In the period of the Great Western Schism, the Archbishop of Prague Giovanni Jenstein wanted to establish the feast of the Visitation in his jurisdiction and proposed to Urban VI (Pope from 1378 to 1389) to extend it to the whole Church, to avoid its definitive division. This Pontiff, who was called Bartolomeo Prignano and who had already been bishop of the city of Matera, prepared the decree in 1389, which however was promulgated in 1390 by his successor, Boniface IX (1389-1404), setting the date of the feast at 2 July. Following this event, the Cathedral of Matera, originally named after the Madonna of Matera and later called also of the Episcopio, was definitively dedicated to the Madonna della Bruna, much revered in a Byzantine fresco declared “privileged” in 1579 with a “short”of Pope Gregory XIII. The origins of the feast are uncertain and are lost over time, becoming imaginative legends. One of these tales tells that a young and unknown lady asked a farmer to pick her up on his pulling to accompany her to Matera. Arriving in the Piccianello district, she suddenly turned into the statue of the Madonna, asking the unbelieving farmer: “so, on a very well decorated carriage, I want to enter my city every year” and mysteriously disappeared. Equally improbable is the legend on the destruction of the Carriage, referring to an unknown Saracen assault from which the Matera people would have defended it, destroying it themselves, in order not to drop the sacred images into the hands of these infidels. Profane insertions such as the “carro navalis” and its violent destruction, flanked over time with intimacy and original religious solemnity, make this festival an interesting event that has its roots in ancient representations that were held in many Mediterranean countries.
In ancient Egypt and Greece real parades were held on these “ships on wheels” on the occasion of wedding parties and more. Even in Italy the use of these party machines is very old. During the Renaissance, in fact, artists such as Leonardo and Brunelleschi dedicated themselves to the preparation of these surprising triumphal chariots, with allegorical representations, to celebrate sovereigns and patrons. Even in Europe in the seventeenth/eighteenth centuries the use of these pompous vehicle spread on which musicians or actors took their place performing on these “carrales” (Spain) rich in suggestive scenographies, where they represented plays, in order to so easily move from square to square, from city to city, with the whole scene.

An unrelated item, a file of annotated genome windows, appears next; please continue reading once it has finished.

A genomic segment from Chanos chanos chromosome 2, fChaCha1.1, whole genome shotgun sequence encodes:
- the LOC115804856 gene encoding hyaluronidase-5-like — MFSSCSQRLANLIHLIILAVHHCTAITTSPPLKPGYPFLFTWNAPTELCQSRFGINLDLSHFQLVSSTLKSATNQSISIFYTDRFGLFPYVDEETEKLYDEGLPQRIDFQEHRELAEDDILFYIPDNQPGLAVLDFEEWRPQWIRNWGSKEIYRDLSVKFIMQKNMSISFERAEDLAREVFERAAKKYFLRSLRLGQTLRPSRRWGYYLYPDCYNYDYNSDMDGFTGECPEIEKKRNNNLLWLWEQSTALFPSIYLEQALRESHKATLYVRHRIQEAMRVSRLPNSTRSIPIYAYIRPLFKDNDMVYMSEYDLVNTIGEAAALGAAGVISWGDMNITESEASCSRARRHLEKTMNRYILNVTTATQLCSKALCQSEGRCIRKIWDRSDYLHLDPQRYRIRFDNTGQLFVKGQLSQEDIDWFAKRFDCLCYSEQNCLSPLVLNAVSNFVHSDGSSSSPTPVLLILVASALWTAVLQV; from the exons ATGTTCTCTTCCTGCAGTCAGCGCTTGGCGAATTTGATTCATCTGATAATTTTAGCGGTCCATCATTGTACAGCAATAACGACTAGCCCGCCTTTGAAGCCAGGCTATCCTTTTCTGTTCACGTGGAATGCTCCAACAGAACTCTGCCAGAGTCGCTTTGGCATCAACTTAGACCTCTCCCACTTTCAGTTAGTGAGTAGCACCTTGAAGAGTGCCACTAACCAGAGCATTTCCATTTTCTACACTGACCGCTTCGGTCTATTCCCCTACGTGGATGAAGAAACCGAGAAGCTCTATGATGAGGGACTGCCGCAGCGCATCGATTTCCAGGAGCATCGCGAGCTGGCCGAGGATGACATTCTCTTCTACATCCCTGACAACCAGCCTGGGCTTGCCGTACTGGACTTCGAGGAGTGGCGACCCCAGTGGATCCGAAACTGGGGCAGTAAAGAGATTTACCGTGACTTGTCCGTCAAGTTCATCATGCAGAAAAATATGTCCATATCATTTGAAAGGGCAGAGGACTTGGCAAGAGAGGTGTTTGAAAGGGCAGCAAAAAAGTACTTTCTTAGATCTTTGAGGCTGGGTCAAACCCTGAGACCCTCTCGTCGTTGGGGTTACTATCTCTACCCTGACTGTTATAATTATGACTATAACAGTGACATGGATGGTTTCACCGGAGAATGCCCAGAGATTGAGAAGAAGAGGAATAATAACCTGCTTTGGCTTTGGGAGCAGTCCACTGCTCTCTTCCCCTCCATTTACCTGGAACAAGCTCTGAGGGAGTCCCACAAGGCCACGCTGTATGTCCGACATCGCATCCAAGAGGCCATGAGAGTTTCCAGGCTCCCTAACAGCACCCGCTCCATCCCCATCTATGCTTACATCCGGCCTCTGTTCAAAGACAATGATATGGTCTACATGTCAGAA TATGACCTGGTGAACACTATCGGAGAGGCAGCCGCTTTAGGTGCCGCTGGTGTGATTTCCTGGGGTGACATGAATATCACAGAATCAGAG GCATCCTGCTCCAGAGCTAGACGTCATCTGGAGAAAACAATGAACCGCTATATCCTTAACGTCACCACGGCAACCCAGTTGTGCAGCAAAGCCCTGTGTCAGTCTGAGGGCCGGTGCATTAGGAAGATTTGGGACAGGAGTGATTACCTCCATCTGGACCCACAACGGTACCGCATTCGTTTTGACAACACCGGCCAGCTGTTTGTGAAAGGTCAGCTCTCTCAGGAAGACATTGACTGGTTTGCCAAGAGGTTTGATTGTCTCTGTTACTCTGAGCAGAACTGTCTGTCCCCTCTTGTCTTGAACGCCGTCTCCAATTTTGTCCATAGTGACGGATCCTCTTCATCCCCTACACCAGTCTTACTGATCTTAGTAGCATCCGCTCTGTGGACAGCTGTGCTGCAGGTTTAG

The floats were mainly of two types: a “vessel” or a “candelone” vertical, referring to the votive candle, the tower or the bell tower of the place. Over time these wagons, created by architects and made by skilled craftsmen, have acquired a refined elegance of shapes and volumes so as to be used and desired by the “powerful” to better impress the people’s memory on particular and solemn civil occasions.
The exposure of these allegorical scenes gradually loses the aspect of secular feast and increasingly takes on that of procession and religious manifestation, as a historical procession dedicated to the Patron Saint in the popular festivals of our districts. For the triumphal chariot of Matera, which had wooden statues up to the mid-1800s and then always made of papier-mâché, the central scene reproduced on the Madonna della Bruna Chariot is different every year. It is always established by the Bishop and refers to parables and events of the Gospel. The papier-mache who best represents the scene chosen in the draft presentation at the best price is awarded the tender. The delivery date of the characteristic artifact is 29 June, the feast of Saints Peter and Paul, when, in the evening, the chariot is blessed by the Bishop and is exposed to citizenship, which can thus admire it carefully by turning around it, in its completeness and integrity. On 2 July the cart houses the statue of the Madonna in the “stern” turret and parades from Piccianello to the Duomo, where, having deposited the sacred effigy, it heads towards the central square.